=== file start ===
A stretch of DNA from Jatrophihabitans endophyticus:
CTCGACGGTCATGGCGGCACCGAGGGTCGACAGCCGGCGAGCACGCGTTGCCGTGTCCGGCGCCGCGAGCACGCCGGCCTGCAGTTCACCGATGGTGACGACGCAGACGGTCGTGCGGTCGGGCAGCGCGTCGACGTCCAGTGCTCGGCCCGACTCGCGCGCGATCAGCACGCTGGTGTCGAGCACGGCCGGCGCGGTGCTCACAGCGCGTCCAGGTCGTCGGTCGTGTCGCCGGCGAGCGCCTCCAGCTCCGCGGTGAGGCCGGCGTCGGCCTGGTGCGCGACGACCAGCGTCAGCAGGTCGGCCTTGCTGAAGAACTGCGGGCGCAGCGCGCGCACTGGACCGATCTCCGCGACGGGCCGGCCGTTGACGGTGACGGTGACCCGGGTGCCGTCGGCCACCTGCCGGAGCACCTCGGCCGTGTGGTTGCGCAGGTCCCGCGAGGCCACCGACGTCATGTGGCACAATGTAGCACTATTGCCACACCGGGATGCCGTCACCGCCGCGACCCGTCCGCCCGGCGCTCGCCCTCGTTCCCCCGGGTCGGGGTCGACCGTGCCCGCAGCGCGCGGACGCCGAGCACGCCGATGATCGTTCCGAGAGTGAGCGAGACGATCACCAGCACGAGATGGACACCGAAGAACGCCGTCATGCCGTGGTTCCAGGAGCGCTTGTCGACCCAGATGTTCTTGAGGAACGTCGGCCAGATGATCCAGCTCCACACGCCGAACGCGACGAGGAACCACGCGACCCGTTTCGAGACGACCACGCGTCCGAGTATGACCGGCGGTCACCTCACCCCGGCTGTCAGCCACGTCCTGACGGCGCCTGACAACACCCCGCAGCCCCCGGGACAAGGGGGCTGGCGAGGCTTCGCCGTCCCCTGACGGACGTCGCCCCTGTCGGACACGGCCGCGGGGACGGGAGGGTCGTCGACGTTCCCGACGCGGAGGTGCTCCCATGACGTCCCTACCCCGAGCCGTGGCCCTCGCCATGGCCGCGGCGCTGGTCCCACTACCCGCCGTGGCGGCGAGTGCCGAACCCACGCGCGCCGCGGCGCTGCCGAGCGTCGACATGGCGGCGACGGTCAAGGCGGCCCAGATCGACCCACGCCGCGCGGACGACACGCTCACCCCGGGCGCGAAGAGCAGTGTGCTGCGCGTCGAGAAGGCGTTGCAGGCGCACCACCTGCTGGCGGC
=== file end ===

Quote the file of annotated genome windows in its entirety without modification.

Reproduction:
A stretch of DNA from Jatrophihabitans endophyticus:
CTCGACGGTCATGGCGGCACCGAGGGTCGACAGCCGGCGAGCACGCGTTGCCGTGTCCGGCGCCGCGAGCACGCCGGCCTGCAGTTCACCGATGGTGACGACGCAGACGGTCGTGCGGTCGGGCAGCGCGTCGACGTCCAGTGCTCGGCCCGACTCGCGCGCGATCAGCACGCTGGTGTCGAGCACGGCCGGCGCGGTGCTCACAGCGCGTCCAGGTCGTCGGTCGTGTCGCCGGCGAGCGCCTCCAGCTCCGCGGTGAGGCCGGCGTCGGCCTGGTGCGCGACGACCAGCGTCAGCAGGTCGGCCTTGCTGAAGAACTGCGGGCGCAGCGCGCGCACTGGACCGATCTCCGCGACGGGCCGGCCGTTGACGGTGACGGTGACCCGGGTGCCGTCGGCCACCTGCCGGAGCACCTCGGCCGTGTGGTTGCGCAGGTCCCGCGAGGCCACCGACGTCATGTGGCACAATGTAGCACTATTGCCACACCGGGATGCCGTCACCGCCGCGACCCGTCCGCCCGGCGCTCGCCCTCGTTCCCCCGGGTCGGGGTCGACCGTGCCCGCAGCGCGCGGACGCCGAGCACGCCGATGATCGTTCCGAGAGTGAGCGAGACGATCACCAGCACGAGATGGACACCGAAGAACGCCGTCATGCCGTGGTTCCAGGAGCGCTTGTCGACCCAGATGTTCTTGAGGAACGTCGGCCAGATGATCCAGCTCCACACGCCGAACGCGACGAGGAACCACGCGACCCGTTTCGAGACGACCACGCGTCCGAGTATGACCGGCGGTCACCTCACCCCGGCTGTCAGCCACGTCCTGACGGCGCCTGACAACACCCCGCAGCCCCCGGGACAAGGGGGCTGGCGAGGCTTCGCCGTCCCCTGACGGACGTCGCCCCTGTCGGACACGGCCGCGGGGACGGGAGGGTCGTCGACGTTCCCGACGCGGAGGTGCTCCCATGACGTCCCTACCCCGAGCCGTGGCCCTCGCCATGGCCGCGGCGCTGGTCCCACTACCCGCCGTGGCGGCGAGTGCCGAACCCACGCGCGCCGCGGCGCTGCCGAGCGTCGACATGGCGGCGACGGTCAAGGCGGCCCAGATCGACCCACGCCGCGCGGACGACACGCTCACCCCGGGCGCGAAGAGCAGTGTGCTGCGCGTCGAGAAGGCGTTGCAGGCGCACCACCTGCTGGCGGC